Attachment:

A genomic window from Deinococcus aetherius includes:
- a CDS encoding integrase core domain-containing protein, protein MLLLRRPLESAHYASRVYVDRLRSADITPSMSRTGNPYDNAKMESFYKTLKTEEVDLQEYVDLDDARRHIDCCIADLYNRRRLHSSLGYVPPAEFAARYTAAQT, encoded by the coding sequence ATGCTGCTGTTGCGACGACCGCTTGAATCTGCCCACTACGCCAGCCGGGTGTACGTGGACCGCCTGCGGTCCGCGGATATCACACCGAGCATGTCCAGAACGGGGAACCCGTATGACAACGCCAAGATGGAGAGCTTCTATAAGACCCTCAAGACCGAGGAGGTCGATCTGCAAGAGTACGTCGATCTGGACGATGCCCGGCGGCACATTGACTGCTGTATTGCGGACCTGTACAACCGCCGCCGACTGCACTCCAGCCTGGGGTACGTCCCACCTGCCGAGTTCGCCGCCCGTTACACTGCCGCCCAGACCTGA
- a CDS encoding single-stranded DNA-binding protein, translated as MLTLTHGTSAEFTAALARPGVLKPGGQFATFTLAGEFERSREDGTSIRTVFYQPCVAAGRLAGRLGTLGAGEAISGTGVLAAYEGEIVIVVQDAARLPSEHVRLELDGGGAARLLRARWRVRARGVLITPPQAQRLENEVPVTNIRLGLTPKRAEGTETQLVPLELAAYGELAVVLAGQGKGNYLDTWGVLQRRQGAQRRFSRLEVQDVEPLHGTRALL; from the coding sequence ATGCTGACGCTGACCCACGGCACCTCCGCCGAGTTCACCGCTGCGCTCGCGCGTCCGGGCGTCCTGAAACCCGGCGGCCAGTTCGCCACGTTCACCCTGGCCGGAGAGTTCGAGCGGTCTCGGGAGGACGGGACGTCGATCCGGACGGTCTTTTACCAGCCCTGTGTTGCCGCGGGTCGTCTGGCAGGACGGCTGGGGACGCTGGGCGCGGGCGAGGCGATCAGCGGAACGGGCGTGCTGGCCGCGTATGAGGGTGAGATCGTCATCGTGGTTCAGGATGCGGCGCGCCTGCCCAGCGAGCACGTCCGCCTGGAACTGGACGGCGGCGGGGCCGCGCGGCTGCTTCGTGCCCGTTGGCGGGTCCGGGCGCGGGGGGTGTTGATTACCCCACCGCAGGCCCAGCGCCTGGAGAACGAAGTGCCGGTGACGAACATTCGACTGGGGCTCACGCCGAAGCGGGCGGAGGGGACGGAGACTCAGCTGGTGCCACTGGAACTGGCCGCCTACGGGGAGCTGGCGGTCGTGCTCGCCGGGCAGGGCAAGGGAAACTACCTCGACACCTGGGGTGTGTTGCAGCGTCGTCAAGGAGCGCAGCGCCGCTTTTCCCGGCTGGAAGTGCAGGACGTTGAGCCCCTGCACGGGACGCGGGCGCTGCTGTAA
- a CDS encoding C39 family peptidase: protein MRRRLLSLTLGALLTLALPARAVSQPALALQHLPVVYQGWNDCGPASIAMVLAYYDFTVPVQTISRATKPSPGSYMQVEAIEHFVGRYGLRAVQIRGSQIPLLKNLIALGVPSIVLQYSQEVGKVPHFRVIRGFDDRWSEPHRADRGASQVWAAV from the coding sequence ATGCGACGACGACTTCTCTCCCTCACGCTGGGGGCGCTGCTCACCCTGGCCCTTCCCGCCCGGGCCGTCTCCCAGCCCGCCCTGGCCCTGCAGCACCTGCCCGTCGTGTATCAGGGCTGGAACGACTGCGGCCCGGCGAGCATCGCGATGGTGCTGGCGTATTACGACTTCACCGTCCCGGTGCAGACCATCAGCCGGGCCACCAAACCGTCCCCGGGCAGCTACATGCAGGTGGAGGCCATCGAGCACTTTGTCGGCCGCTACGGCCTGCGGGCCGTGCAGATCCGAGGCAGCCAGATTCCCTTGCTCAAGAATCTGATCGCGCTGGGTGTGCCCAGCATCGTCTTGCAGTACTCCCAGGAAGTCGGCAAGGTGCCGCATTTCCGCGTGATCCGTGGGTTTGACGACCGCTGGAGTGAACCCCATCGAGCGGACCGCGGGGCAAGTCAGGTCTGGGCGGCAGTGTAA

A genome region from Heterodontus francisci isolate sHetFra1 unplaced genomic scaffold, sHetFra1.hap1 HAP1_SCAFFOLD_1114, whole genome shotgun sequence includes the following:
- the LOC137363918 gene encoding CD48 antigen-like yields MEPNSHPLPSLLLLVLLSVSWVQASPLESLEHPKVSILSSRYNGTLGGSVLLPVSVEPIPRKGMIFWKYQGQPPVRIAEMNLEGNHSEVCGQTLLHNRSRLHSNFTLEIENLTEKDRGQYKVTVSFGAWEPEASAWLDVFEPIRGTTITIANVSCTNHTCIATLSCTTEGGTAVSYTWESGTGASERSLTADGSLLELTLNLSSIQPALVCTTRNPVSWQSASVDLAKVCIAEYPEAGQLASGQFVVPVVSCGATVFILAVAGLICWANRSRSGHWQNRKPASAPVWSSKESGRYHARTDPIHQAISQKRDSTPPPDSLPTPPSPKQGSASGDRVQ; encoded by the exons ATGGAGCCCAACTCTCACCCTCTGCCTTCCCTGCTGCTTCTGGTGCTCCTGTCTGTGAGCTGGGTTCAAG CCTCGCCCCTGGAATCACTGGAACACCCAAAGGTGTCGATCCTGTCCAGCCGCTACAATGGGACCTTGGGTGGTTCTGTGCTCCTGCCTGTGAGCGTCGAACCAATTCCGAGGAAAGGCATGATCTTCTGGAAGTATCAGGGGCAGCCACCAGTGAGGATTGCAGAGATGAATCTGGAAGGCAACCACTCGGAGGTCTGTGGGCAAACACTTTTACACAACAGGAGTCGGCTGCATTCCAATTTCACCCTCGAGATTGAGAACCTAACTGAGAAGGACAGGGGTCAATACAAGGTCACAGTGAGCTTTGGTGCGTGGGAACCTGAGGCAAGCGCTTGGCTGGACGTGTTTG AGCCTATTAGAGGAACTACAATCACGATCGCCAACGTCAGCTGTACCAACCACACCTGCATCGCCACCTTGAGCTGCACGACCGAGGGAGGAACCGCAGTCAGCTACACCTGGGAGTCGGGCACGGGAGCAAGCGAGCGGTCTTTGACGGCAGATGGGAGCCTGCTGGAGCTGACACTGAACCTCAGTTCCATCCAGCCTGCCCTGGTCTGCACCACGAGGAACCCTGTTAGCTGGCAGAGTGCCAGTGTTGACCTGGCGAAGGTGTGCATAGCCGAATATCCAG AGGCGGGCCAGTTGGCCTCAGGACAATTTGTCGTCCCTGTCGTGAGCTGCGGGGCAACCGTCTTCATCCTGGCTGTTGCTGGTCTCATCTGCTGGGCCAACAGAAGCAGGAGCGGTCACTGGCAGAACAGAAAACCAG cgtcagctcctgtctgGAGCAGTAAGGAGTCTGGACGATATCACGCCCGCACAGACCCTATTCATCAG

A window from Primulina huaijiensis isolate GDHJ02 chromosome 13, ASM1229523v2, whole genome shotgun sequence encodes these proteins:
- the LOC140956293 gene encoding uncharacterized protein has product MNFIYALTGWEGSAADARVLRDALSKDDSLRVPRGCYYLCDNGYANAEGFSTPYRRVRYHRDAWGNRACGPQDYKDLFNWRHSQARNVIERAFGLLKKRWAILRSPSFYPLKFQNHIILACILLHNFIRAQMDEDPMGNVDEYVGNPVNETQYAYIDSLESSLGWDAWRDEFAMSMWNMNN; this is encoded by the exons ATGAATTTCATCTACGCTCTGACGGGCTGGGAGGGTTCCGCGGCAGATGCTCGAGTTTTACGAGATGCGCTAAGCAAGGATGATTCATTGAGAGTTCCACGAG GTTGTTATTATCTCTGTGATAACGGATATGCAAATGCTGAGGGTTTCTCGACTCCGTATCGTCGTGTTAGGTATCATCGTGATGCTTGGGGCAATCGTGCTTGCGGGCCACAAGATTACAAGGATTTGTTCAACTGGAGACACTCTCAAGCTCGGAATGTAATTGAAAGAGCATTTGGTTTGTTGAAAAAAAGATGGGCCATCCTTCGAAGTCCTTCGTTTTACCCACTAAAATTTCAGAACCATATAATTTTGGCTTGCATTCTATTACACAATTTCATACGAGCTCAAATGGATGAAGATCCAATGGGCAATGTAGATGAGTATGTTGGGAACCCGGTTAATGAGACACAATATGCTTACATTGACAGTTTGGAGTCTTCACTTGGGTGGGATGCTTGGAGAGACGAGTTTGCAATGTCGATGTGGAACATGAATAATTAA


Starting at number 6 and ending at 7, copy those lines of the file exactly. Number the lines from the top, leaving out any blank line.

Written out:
- the LOC137363918 gene encoding CD48 antigen-like yields MEPNSHPLPSLLLLVLLSVSWVQASPLESLEHPKVSILSSRYNGTLGGSVLLPVSVEPIPRKGMIFWKYQGQPPVRIAEMNLEGNHSEVCGQTLLHNRSRLHSNFTLEIENLTEKDRGQYKVTVSFGAWEPEASAWLDVFEPIRGTTITIANVSCTNHTCIATLSCTTEGGTAVSYTWESGTGASERSLTADGSLLELTLNLSSIQPALVCTTRNPVSWQSASVDLAKVCIAEYPEAGQLASGQFVVPVVSCGATVFILAVAGLICWANRSRSGHWQNRKPASAPVWSSKESGRYHARTDPIHQAISQKRDSTPPPDSLPTPPSPKQGSASGDRVQ; encoded by the exons ATGGAGCCCAACTCTCACCCTCTGCCTTCCCTGCTGCTTCTGGTGCTCCTGTCTGTGAGCTGGGTTCAAG CCTCGCCCCTGGAATCACTGGAACACCCAAAGGTGTCGATCCTGTCCAGCCGCTACAATGGGACCTTGGGTGGTTCTGTGCTCCTGCCTGTGAGCGTCGAACCAATTCCGAGGAAAGGCATGATCTTCTGGAAGTATCAGGGGCAGCCACCAGTGAGGATTGCAGAGATGAATCTGGAAGGCAACCACTCGGAGGTCTGTGGGCAAACACTTTTACACAACAGGAGTCGGCTGCATTCCAATTTCACCCTCGAGATTGAGAACCTAACTGAGAAGGACAGGGGTCAATACAAGGTCACAGTGAGCTTTGGTGCGTGGGAACCTGAGGCAAGCGCTTGGCTGGACGTGTTTG AGCCTATTAGAGGAACTACAATCACGATCGCCAACGTCAGCTGTACCAACCACACCTGCATCGCCACCTTGAGCTGCACGACCGAGGGAGGAACCGCAGTCAGCTACACCTGGGAGTCGGGCACGGGAGCAAGCGAGCGGTCTTTGACGGCAGATGGGAGCCTGCTGGAGCTGACACTGAACCTCAGTTCCATCCAGCCTGCCCTGGTCTGCACCACGAGGAACCCTGTTAGCTGGCAGAGTGCCAGTGTTGACCTGGCGAAGGTGTGCATAGCCGAATATCCAG AGGCGGGCCAGTTGGCCTCAGGACAATTTGTCGTCCCTGTCGTGAGCTGCGGGGCAACCGTCTTCATCCTGGCTGTTGCTGGTCTCATCTGCTGGGCCAACAGAAGCAGGAGCGGTCACTGGCAGAACAGAAAACCAG cgtcagctcctgtctgGAGCAGTAAGGAGTCTGGACGATATCACGCCCGCACAGACCCTATTCATCAG

A window from Primulina huaijiensis isolate GDHJ02 chromosome 13, ASM1229523v2, whole genome shotgun sequence encodes these proteins: